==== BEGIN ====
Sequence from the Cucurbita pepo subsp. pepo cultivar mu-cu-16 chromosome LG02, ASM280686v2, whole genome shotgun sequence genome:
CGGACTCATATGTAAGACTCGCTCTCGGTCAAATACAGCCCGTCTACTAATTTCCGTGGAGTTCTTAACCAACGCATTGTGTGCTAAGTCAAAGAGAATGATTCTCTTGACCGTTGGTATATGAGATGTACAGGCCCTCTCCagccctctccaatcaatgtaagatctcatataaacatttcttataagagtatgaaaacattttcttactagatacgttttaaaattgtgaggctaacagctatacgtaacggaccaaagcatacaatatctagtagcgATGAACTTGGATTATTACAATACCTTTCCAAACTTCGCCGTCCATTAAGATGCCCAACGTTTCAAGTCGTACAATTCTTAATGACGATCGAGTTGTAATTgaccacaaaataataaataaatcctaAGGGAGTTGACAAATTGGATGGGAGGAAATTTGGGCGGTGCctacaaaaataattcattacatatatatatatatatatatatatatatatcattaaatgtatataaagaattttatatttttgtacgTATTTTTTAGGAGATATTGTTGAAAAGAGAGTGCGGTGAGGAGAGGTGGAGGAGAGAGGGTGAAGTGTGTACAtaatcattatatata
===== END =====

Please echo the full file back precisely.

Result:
Sequence from the Cucurbita pepo subsp. pepo cultivar mu-cu-16 chromosome LG02, ASM280686v2, whole genome shotgun sequence genome:
CGGACTCATATGTAAGACTCGCTCTCGGTCAAATACAGCCCGTCTACTAATTTCCGTGGAGTTCTTAACCAACGCATTGTGTGCTAAGTCAAAGAGAATGATTCTCTTGACCGTTGGTATATGAGATGTACAGGCCCTCTCCagccctctccaatcaatgtaagatctcatataaacatttcttataagagtatgaaaacattttcttactagatacgttttaaaattgtgaggctaacagctatacgtaacggaccaaagcatacaatatctagtagcgATGAACTTGGATTATTACAATACCTTTCCAAACTTCGCCGTCCATTAAGATGCCCAACGTTTCAAGTCGTACAATTCTTAATGACGATCGAGTTGTAATTgaccacaaaataataaataaatcctaAGGGAGTTGACAAATTGGATGGGAGGAAATTTGGGCGGTGCctacaaaaataattcattacatatatatatatatatatatatatatatatcattaaatgtatataaagaattttatatttttgtacgTATTTTTTAGGAGATATTGTTGAAAAGAGAGTGCGGTGAGGAGAGGTGGAGGAGAGAGGGTGAAGTGTGTACAtaatcattatatata